Today U.S. Senator Josh Hawley (R-Mo.) announced his guiding principles for the future of American artificial intelligence (AI) legislation. Senator Hawley's principles seek to protect Americans' privacy as AI continues to develop at a pace that threatens to upend many aspects of American life.
"Congress can and should act to protect Americans’ privacy, stave off the harms of unchecked AI development, insulate kids from harmful impacts, and keep this valuable technology out of the hands of our adversaries," said Senator Hawley. "Taken together, these five principles will help set the course for the responsible development of American AI."
To guide future federal action, Senator Hawley proposed five guiding principles:
- First, create private rights of action. Individual citizens should have the right to sue companies for harm inflicted by AI models in order to hold those corporations developing AI accountable.
- Second, protect personal data. AI models should be prohibited from harvesting sensitive personal data without consent, with stiff penalties for misuse.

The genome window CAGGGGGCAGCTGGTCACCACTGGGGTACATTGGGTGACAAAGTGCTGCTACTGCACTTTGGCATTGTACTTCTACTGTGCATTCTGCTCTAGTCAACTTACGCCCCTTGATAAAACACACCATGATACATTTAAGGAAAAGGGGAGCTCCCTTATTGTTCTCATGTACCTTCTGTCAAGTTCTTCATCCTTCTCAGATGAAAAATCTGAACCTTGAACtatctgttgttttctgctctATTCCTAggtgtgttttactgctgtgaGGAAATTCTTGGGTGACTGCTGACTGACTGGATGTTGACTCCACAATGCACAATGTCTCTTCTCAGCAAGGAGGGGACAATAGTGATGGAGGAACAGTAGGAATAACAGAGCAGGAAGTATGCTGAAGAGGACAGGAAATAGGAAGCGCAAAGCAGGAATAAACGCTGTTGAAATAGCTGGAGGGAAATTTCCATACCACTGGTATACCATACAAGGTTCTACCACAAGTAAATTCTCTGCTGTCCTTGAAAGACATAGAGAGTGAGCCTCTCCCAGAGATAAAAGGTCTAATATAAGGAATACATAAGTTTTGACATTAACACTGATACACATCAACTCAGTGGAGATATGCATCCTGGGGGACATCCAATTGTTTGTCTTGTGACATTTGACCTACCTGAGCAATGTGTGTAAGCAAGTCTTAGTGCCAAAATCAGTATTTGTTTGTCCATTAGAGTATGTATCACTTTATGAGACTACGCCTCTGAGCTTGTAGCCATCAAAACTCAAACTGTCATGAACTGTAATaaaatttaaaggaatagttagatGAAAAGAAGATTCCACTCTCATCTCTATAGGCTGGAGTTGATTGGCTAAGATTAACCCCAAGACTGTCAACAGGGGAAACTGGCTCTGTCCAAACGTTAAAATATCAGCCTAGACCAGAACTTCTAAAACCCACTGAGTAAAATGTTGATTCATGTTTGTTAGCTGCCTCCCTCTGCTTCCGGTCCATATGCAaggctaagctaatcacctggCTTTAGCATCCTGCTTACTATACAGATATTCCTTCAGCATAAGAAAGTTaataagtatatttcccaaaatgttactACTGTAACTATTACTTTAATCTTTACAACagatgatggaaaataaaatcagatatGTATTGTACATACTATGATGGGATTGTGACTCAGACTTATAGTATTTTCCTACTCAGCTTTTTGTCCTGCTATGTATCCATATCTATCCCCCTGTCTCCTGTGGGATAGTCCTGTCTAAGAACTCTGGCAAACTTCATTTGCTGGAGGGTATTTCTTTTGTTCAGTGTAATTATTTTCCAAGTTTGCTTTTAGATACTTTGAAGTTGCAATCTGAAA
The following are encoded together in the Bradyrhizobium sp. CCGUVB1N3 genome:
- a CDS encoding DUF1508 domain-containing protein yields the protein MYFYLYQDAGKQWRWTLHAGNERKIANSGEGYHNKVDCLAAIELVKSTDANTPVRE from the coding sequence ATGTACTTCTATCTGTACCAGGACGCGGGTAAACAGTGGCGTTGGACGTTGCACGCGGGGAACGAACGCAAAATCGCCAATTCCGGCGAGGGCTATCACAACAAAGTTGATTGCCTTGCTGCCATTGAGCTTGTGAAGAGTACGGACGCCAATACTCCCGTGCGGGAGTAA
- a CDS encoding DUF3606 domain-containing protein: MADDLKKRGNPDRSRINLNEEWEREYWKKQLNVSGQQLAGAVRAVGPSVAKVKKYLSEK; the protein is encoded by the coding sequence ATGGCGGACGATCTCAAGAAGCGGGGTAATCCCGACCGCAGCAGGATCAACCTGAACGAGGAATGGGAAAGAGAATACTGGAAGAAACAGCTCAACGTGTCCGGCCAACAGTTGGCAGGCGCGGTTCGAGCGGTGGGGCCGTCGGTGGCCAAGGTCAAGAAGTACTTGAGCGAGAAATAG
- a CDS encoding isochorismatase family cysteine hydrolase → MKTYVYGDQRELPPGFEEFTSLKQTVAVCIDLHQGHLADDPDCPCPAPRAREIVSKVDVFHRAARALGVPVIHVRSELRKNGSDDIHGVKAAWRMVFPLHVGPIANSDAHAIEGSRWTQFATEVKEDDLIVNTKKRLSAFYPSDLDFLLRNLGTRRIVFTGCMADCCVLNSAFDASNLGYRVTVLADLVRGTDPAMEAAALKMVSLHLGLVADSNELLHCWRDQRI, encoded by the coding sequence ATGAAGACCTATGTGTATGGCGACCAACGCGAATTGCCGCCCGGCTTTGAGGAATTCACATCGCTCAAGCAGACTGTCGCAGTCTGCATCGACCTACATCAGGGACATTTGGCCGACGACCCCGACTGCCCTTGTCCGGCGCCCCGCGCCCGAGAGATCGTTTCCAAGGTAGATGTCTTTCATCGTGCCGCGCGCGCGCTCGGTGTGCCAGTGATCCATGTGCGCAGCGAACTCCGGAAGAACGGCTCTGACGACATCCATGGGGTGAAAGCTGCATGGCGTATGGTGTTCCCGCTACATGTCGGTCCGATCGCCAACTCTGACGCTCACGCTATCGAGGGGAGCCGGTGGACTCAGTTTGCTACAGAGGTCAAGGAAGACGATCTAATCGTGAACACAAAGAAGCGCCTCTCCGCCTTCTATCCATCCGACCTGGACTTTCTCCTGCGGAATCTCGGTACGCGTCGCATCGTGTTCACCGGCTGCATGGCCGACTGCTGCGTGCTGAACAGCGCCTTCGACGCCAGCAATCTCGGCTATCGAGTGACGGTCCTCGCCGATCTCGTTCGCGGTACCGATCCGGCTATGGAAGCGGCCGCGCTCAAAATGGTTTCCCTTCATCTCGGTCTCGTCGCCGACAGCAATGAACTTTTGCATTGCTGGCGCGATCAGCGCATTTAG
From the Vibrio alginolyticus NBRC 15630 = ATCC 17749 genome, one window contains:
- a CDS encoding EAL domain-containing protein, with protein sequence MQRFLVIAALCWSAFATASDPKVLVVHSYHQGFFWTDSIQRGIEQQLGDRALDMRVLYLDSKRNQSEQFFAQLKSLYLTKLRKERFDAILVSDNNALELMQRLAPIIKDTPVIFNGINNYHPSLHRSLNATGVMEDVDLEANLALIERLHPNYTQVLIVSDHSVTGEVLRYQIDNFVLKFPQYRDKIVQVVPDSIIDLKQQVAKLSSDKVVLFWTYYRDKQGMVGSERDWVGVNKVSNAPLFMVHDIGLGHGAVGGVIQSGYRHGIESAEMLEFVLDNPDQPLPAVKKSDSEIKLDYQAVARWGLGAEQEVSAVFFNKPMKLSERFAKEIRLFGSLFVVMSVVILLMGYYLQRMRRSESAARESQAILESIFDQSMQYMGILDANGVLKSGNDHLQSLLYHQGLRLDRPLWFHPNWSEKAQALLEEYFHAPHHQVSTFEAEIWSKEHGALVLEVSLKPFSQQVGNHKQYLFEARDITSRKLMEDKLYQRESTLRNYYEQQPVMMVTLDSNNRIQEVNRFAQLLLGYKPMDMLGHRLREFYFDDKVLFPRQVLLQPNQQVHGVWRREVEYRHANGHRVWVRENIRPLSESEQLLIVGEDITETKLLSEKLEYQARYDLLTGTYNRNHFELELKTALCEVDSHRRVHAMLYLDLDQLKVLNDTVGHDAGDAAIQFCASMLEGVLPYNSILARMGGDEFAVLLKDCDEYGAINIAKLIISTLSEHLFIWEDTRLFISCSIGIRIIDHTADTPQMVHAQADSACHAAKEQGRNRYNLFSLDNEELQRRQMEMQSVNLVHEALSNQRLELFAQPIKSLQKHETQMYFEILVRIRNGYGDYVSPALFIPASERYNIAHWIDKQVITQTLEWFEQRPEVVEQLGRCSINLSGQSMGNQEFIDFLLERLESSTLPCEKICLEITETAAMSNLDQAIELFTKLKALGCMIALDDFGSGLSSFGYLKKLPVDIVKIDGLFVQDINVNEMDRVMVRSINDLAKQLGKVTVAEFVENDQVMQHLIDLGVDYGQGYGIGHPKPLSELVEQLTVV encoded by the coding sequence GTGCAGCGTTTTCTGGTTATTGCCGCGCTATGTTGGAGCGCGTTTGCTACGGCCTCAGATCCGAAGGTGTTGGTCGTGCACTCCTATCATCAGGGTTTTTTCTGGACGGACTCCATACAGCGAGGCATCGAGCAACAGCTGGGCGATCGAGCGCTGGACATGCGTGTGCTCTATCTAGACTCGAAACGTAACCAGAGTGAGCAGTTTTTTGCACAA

- Third, enforce age limits on use. To shield minors from harmful effects of generative AI technology, companies should be proactively blocked from deploying or promoting these models to children.
- Fourth, block technology to and from China. America should promote AI independence by blocking any importation of AI-related chips and technology from China, and by preventing American corporations from aiding China’s development of AI.
- Fifth, establish a licensing system. To protect consumers and promote transparency, require generative entities working on generative AI models to obtain a license.
In May, as the Ranking Member of the Judiciary Subcommittee on Privacy, Technology, and the Law, Senator Hawley held a hearing with Chairman Richard Blumenthal to conduct oversight on AI technology and appropriate safeguards.
During the hearing, Senator Hawley questioned Sam Altman, the CEO of Open AI, and asked the witnesses if we need to “strike that balance between technological innovation and our ethical and moral responsibility to humanity.” The witnesses agreed that oversight from Congress is needed to protect the American people.
Continuing efforts to protect Americans from AI, Senators Hawley and Blumenthal sent a letter yesterday to Meta CEO Mark Zuckerberg, seeking information about the “leak” of its Large Language Model Meta AI (LLaMA) program.